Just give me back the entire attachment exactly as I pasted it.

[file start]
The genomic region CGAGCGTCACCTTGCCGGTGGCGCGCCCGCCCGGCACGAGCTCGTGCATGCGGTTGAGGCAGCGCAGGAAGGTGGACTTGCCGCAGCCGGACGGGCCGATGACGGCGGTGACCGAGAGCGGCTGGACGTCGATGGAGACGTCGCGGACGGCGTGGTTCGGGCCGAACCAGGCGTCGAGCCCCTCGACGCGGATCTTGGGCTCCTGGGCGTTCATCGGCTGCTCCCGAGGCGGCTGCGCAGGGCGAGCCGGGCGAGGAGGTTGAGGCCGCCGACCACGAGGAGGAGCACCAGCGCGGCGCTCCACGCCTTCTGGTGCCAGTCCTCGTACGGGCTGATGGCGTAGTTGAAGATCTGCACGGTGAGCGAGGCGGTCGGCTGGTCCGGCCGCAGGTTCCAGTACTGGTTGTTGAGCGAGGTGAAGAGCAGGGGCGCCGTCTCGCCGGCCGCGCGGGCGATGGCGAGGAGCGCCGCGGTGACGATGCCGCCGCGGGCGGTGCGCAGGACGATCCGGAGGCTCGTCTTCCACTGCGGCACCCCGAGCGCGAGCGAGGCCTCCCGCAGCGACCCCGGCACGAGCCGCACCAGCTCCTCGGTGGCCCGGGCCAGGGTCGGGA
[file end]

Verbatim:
The genomic region CGAGCGTCACCTTGCCGGTGGCGCGCCCGCCCGGCACGAGCTCGTGCATGCGGTTGAGGCAGCGCAGGAAGGTGGACTTGCCGCAGCCGGACGGGCCGATGACGGCGGTGACCGAGAGCGGCTGGACGTCGATGGAGACGTCGCGGACGGCGTGGTTCGGGCCGAACCAGGCGTCGAGCCCCTCGACGCGGATCTTGGGCTCCTGGGCGTTCATCGGCTGCTCCCGAGGCGGCTGCGCAGGGCGAGCCGGGCGAGGAGGTTGAGGCCGCCGACCACGAGGAGGAGCACCAGCGCGGCGCTCCACGCCTTCTGGTGCCAGTCCTCGTACGGGCTGATGGCGTAGTTGAAGATCTGCACGGTGAGCGAGGCGGTCGGCTGGTCCGGCCGCAGGTTCCAGTACTGGTTGTTGAGCGAGGTGAAGAGCAGGGGCGCCGTCTCGCCGGCCGCGCGGGCGATGGCGAGGAGCGCCGCGGTGACGATGCCGCCGCGGGCGGTGCGCAGGACGATCCGGAGGCTCGTCTTCCACTGCGGCACCCCGAGCGCGAGCGAGGCCTCCCGCAGCGACCCCGGCACGAGCCGCACCAGCTCCTCGGTGGCCCGGGCCAGGGTCGGGA